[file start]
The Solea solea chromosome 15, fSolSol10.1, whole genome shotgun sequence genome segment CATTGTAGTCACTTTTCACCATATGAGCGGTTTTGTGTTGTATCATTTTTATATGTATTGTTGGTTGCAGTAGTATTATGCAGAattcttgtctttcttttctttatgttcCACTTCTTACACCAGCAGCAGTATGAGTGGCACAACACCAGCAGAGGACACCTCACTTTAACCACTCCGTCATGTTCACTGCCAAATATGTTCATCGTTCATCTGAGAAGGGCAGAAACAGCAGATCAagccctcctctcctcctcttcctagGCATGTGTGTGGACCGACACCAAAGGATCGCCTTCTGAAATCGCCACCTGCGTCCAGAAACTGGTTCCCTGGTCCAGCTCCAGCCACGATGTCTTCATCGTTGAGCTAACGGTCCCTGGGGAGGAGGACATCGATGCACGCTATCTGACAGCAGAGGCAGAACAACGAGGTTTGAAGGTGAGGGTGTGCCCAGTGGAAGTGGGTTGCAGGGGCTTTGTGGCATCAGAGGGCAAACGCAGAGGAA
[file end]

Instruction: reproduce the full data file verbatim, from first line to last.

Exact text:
The Solea solea chromosome 15, fSolSol10.1, whole genome shotgun sequence genome segment CATTGTAGTCACTTTTCACCATATGAGCGGTTTTGTGTTGTATCATTTTTATATGTATTGTTGGTTGCAGTAGTATTATGCAGAattcttgtctttcttttctttatgttcCACTTCTTACACCAGCAGCAGTATGAGTGGCACAACACCAGCAGAGGACACCTCACTTTAACCACTCCGTCATGTTCACTGCCAAATATGTTCATCGTTCATCTGAGAAGGGCAGAAACAGCAGATCAagccctcctctcctcctcttcctagGCATGTGTGTGGACCGACACCAAAGGATCGCCTTCTGAAATCGCCACCTGCGTCCAGAAACTGGTTCCCTGGTCCAGCTCCAGCCACGATGTCTTCATCGTTGAGCTAACGGTCCCTGGGGAGGAGGACATCGATGCACGCTATCTGACAGCAGAGGCAGAACAACGAGGTTTGAAGGTGAGGGTGTGCCCAGTGGAAGTGGGTTGCAGGGGCTTTGTGGCATCAGAGGGCAAACGCAGAGGAA